Preparing to shoot a few segments of Big Jon in 5 for BEER2WHISKEY in our upstairs studio at Barley's Taproom in downtown Greenville. That's owner Josh Beebe preparing for his closeup.

Sunday, March 29, 2015

Sixteen Days in Florida and I'm Still White as a Ghost

The cool thing is that I work without a net!
I am freshly returned from several days basking in the South Florida heat. Yep, the temps hovered in the mid-to-high 80s most of the 16 days I was there. Actually, the 16-day marathon was really a 9-day and a 7-day period separated by 3 nights at home. I drove down for both segments and had to return home to swap out press cars.

Ostensibly I was there to help a friend with a house flip. My initial nine-day venture was planned for a while. She had just purchased the property located a few blocks from her home in a West Palm Beach golf course community. Between the time she purchased it and I arrived to help paint, she and her husband decided that when the new flip was finished, they would sell their current home and move into the new one. By the time I arrived, the current home was in the hands of a realtor, who got a contract from the first person he took through the house. This forced my friends to accelerate the completion schedule for the new house from “whenever” to six weeks. That was the reason I returned for round two, which was a spur-of-the-moment decision.

Securing manufacturer-test cars for out-of-the-normal-routine needs typically requires a bit of planning. In this case I needed both cars for longer the the typical seven-day loan and would also need to put more than 1,500 miles on each. I had a little more lead time arranging the first car. The second one, however, had to be secured in a matter of hours rather than weeks.

I made the first trip in a Volkswagen Golf GTI and the second in a Ford Expedition. Needless to say, fuel was a much smaller expense on my first trip than my second.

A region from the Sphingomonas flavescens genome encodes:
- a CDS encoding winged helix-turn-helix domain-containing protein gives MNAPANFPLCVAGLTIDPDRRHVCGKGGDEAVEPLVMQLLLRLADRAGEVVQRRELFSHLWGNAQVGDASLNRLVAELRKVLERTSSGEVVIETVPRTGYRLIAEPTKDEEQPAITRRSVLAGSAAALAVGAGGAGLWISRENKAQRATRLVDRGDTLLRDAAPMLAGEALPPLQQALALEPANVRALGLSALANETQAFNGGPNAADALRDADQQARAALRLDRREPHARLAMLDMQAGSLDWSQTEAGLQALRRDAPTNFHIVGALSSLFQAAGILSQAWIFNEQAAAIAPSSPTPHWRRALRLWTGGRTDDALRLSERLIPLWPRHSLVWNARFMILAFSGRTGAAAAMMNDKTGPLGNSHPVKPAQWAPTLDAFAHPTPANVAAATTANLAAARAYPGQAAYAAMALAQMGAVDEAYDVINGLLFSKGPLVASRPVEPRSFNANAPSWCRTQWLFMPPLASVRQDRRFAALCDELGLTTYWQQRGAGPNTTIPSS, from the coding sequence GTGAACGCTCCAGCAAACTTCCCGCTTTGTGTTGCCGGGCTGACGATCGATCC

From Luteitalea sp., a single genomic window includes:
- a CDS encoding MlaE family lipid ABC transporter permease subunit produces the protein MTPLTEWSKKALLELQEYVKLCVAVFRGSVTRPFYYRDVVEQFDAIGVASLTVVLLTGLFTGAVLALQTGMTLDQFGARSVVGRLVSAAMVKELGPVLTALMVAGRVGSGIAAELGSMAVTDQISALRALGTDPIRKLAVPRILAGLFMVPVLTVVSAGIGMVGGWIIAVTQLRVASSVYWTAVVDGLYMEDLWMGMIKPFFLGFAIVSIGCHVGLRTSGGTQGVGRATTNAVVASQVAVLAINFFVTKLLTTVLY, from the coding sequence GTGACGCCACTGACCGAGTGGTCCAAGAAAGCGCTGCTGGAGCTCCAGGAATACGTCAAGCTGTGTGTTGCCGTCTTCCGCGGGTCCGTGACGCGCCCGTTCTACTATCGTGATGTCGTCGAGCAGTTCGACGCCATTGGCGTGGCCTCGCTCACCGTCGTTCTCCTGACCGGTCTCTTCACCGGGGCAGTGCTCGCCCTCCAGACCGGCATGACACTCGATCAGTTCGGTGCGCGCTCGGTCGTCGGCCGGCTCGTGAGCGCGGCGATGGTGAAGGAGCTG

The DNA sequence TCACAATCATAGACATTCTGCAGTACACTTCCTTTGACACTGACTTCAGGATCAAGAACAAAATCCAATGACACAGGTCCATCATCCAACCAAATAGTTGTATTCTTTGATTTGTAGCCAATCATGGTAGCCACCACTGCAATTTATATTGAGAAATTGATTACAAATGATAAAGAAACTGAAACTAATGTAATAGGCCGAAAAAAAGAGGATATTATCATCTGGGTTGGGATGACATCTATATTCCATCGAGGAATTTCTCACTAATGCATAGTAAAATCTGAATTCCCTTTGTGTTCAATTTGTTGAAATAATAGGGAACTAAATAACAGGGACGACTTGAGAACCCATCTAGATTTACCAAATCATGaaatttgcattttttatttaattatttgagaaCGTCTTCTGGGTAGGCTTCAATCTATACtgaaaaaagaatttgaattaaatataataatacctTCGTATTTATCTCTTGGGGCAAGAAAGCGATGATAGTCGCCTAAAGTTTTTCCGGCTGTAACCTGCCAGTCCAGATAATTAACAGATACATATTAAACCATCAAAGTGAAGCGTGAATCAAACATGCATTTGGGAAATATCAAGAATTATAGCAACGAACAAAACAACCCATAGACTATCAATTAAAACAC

What a back breaker!
Most of my painting time was invested in applying a primer and then two finish coats to the home's ceilings. The ceilings had been “popcorn,” which was stripped and a “knockdown” finish applied. This wasn't a particularly huge task in several areas, but two rooms have 16-foot vaulted ceilings. For a total of four or five days, I was balanced on a eight-foot ladder, using an extension pole to roll paint on the ceilings. Up the ladder, down the ladder, move the ladder, up the ladder, down the ladder, move the ladder..... This Flying Wallenda impression left my shoulders and neck aching to the point that several days later they still hurt. At the end of a couple of these days, I was pretty-well covered in splotches of paint. I resembled a bank robber who opened a money stack rigged with exploding dye. I spent so much time huffing fresh paint, I'm still not totally down from the high.

Both drives to Florida began at 3:30 in the morning. My goal was to arrive in Delray Beach in time for a late lunch. My initial trip included much more free time than the second one – a few days, in fact. That I spent a total of 16 days there and am still white as a ghost, is a good indication I wasn't outside much.

My slogs back to South Carolina were totally different from one another. Driving home from my first trip, I was on a mission. I had a writing assignment I needed to begin and complete during the two and a half days I would be home. I was having PC issues and needed to straighten those out before beginning the project. I left Delray at 5 a.m. and walked in my door at 3 p.m. I had my computer issues solved that afternoon and finished the assignment over the next two days.

Because I wasn't under the gun on my second drive home, I took it easy. I stopped in a couple of rest areas for 20-minute catnaps, only partially filled the Expedition's gas tank during fuel stops as gas became ever cheaper as I headed north. I even pulled off I-95 for a hot fudge sundae at a South Carolina Dairy Queen. Historically I make the drive in nine and a half hours; this trip took eleven.

I also lost about 20 minutes on that drive thanks to Northerners heading home from Florida jack knifing, overturning or simply running their tow vehicles and trailers into a ditch. I came across three such mishaps between the Florida/Georgia line and where I pick up I-26 for the final sprint north. It was like a car-and-trailer demolition derby.

I was glad to get home, sleep in my own bed and not have to spend the day with my arms extended over my head pushing four or five pounds of pole and paint-coated roller across a ceiling.

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